America’s top diplomat, Antony Blinken, has told the Palestinian leader Mahmoud Abbas that the Palestinian Authority should play a central role in what comes next in the Gaza Strip, according a senior state separtment official.
The comments came as Israeli jets struck a refugee camp in the Gaza Strip, killing at least 38 people and wounding dozens, officials from Gaza’s Hamas-controlled health ministry said.
Israel has not confirmed that it hit al-Maghazi camp, and a military spokesperson said they were looking into whether forces were operating in the area at the time of the bombing.
As Washington, the international community and Israel have struggled to articulate what would happen on the “day after” – should Israel succeed in topping Hamas – the comments, made to Reuters on Sunday, were the clearest indication yet of US thinking.
A spokesperson for Abbas said after the meeting that the Palestinian president had called for an immediate ceasefire and the delivery of humanitarian aid to Gaza.
The state department spokesperson Matthew Miller said Blinken reaffirmed the US commitment to the delivery of life-saving humanitarian assistance and resumption of essential services in Gaza and made clear that Palestinians must not be forcibly displaced.
Blinken and Abbas discussed efforts to restore calm and stability in the West Bank, including the need to stop extremist violence against Palestinians and hold those accountable responsible, Miller said, in reference to violence being committed by Israeli settlers.
Abbas and the Palestinian Authority have had no role in governing Gaza since 2007, when Hamas took control of the coastal strip, after the Hamas backed Change and Reform party won the biggest share of the vote in legislative elections in 2006.
Last month, the Palestinian prime minister, Mohammad Shtayyeh, in an interview with the Guardian, rejected the Palestinian Authority’s return to govern Gaza without a comprehensive agreement that includes the West Bank in a Palestinian state.
Evacuations of civilians and heavily wounded Palestinians from Gaza have been suspended since Saturday, according to Egyptian security and medical sources, after an Israeli strike on ambulances near the entrance to Gaza City’s main Dar al-Shifa hospital. Israel later claimed Hamas was using an ambulance to move its fighters.
Underscoring the nature of a conflict that has come to be dominated by attempts by Israel and Hamas to promote their own diverging narratives, the Israel Defence Forces accompanied a handpicked group of foreign and Israeli reporters into Gaza for a few hours over the weekend to produce reports under Israeli military restrictions.
In the last major conflict in Gaza in 2014, international media outlets were able to operate inside the coastal strip, entering from Israel. In the current conflict, reporters have been denied access either from Israel or via Egypt, while a number of Palestinian journalists operating inside Gaza have been killed during Israeli attacks.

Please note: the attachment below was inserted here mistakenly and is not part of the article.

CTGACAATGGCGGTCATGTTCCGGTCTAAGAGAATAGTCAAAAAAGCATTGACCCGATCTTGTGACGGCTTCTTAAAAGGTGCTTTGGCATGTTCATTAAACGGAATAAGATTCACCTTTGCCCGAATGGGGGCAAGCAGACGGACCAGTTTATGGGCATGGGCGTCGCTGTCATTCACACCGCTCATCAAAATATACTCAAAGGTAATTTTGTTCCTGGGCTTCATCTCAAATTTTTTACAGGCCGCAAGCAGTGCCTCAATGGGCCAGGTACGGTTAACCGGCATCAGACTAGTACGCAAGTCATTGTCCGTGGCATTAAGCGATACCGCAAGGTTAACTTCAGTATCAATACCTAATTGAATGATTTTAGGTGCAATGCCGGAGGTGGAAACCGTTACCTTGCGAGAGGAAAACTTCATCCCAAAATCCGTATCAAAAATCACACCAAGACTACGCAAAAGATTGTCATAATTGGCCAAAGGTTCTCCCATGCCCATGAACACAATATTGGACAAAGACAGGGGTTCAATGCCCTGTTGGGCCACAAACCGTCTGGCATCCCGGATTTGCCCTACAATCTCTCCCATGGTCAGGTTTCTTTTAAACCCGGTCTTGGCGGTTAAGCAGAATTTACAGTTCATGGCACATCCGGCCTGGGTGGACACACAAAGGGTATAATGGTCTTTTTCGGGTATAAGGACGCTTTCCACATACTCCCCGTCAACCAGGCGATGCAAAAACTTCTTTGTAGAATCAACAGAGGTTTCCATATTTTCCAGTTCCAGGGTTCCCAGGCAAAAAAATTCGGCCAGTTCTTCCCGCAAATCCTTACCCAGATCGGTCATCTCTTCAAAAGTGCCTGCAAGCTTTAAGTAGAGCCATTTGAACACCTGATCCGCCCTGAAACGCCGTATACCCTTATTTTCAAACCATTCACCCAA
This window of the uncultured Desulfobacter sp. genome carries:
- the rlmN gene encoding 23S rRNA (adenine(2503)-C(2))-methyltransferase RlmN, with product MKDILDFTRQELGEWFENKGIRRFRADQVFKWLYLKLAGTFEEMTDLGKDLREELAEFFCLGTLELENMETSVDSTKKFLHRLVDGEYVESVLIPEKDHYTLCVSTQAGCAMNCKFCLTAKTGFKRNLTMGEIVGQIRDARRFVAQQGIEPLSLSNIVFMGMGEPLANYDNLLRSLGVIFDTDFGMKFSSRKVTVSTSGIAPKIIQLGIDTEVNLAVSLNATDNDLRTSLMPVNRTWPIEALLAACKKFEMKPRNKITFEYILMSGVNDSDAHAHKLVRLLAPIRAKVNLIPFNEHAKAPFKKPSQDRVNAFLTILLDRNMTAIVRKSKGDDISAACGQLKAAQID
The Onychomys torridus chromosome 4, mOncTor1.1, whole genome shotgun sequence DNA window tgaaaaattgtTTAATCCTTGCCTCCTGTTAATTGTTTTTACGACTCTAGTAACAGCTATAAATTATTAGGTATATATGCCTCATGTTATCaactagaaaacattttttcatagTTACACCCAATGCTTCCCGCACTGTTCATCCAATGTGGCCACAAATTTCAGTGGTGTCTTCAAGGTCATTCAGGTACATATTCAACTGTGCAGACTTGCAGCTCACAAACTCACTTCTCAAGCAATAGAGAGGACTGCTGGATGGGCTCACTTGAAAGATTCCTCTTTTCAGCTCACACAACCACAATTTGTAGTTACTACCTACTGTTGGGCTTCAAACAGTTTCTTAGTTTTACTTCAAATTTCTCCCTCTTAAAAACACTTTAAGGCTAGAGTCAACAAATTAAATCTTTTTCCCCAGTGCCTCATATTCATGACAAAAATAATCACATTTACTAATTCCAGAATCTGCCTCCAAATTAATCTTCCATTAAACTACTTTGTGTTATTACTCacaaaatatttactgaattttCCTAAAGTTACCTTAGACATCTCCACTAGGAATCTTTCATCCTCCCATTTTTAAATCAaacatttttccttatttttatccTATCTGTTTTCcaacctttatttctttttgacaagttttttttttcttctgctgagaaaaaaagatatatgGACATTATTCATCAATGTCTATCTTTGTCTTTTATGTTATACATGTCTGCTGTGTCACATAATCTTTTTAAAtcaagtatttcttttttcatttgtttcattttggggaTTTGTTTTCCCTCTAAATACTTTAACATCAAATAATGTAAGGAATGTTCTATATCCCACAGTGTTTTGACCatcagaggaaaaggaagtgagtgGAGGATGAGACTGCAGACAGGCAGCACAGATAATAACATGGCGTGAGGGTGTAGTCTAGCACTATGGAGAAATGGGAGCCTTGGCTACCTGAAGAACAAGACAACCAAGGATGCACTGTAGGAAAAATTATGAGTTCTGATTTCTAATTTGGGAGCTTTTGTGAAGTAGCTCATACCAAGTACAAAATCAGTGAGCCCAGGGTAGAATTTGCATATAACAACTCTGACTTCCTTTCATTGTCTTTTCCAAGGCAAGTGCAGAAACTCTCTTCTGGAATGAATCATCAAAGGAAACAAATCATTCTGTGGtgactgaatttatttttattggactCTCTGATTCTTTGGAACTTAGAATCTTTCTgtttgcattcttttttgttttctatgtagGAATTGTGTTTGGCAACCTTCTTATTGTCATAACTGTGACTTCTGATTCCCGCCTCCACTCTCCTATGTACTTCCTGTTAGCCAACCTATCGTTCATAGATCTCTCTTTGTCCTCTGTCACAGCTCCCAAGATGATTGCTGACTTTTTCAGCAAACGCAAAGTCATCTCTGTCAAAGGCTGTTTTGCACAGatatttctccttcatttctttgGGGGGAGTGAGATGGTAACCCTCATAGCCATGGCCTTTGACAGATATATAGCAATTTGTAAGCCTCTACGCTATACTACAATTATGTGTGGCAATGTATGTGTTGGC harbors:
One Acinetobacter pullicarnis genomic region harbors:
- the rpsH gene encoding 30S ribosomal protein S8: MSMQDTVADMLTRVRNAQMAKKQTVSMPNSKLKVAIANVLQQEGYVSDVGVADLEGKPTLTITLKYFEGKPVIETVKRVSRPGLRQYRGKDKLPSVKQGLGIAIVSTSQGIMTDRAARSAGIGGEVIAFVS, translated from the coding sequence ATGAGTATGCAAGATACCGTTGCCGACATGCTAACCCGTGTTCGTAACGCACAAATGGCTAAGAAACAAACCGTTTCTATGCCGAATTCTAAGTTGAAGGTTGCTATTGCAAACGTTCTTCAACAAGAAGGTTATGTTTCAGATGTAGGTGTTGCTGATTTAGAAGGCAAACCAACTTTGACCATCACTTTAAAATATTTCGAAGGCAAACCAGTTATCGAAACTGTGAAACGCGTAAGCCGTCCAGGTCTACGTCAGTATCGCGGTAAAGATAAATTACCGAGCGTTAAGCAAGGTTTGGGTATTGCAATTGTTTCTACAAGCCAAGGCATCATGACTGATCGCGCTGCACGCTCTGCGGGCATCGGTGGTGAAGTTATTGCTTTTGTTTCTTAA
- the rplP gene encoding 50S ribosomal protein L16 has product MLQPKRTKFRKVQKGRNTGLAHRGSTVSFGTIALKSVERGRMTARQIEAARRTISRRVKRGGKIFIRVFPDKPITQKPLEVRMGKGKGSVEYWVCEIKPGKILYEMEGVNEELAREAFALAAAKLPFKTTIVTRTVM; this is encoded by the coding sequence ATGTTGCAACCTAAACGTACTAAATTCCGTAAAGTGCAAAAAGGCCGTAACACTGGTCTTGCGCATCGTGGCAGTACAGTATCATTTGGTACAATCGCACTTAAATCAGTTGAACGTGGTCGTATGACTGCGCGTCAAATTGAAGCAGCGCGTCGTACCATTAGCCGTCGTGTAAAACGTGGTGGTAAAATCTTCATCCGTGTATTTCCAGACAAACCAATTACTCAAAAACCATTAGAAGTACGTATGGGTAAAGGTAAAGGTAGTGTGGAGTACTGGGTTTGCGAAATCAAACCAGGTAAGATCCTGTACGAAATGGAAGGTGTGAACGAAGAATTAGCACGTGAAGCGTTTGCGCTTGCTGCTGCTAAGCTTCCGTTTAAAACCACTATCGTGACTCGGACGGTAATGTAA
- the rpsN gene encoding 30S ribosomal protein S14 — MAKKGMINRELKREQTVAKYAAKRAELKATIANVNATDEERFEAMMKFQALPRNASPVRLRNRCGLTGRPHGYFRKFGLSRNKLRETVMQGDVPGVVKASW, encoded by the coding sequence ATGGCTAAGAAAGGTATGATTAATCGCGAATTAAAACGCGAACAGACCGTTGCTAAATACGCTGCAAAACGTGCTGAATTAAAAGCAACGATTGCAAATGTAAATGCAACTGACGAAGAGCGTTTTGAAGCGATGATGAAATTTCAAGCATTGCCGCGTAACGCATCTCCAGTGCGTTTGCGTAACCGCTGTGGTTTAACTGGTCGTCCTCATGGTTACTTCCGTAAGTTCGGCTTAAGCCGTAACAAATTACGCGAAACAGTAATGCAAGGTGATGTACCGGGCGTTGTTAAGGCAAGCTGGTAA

The Committee to Protect Journalists has said more media workers have been killed in the Israel-Hamas war than in any other conflict in the area since it started monitoring in 1992.
As of Friday, 36 media workers – 31 Palestinians, four Israelis and one Lebanese – had been killed since Hamas attacked Israel on 7 October, according to the group.
The soaring death toll in Gaza has sparked growing international anger, with crowds of tens of thousands of people taking to the streets in cities from Washington to Berlin on Saturday to demand an immediate ceasefire.
On Sunday, the French foreign minister, Catherine Colonna, said in Doha that too many civilians had died in Israeli strikes on Gaza. Colonna said during a joint press conference with Qatar’s prime minister and foreign minister, Mohammed bin Abdulrahman Al Thani, that schools, hospitals, humanitarian workers and journalists must be protected.
Israel has rejected the idea of halting its offensive, even for brief humanitarian pauses proposed by Blinken during his tour of the region. Instead, it said Hamas was “encountering the full force” of its troops.
“Anyone in Gaza City is risking their life,” said Israel’s defence minister, Yoav Gallant.
At the Maghazi refugee camp in central Gaza overnight, the scene of the latest strike, journalists saw first responders and residents digging through the rubble, hoping to find survivors.
An Associated Press reporter at a nearby hospital saw the bodies of at least five children, including an infant, who had been pulled from the rubble.
Arafat Abu Mashaia, who lives in the camp, said the Israeli airstrike flattened several multistorey homes where people forced out of other parts of Gaza had been sheltering.
“It was a true massacre,” he said early on Sunday while standing amid the wreckage of destroyed homes. “All here are peaceful people. I challenge anyone who says there were resistance [fighters] here.”
Blinken previously met Arab foreign ministers in Jordan and met the Israeli prime minister, Benjamin Netanyahu, who insisted there could be no temporary ceasefire until all hostages held by Hamas were released.
After meeting Blinken on Saturday, Jordan’s foreign minister, Ayman Safadi, said Arab countries wanted an immediate ceasefire, saying: “The whole region is sinking in a sea of hatred that will define generations to come.”
Blinken, however, said: “It is our view now that a ceasefire would simply leave Hamas in place, able to regroup and repeat what it did on October 7.”
He said humanitarian pauses could be critical in protecting civilians, getting aid in and getting foreign nationals out “while still enabling Israel to achieve its objective, the defeat of Hamas”.
Netanyahu on Sunday disciplined a junior member of his cabinet who had voiced openness to the idea of Israel carrying out a nuclear strike on Gaza.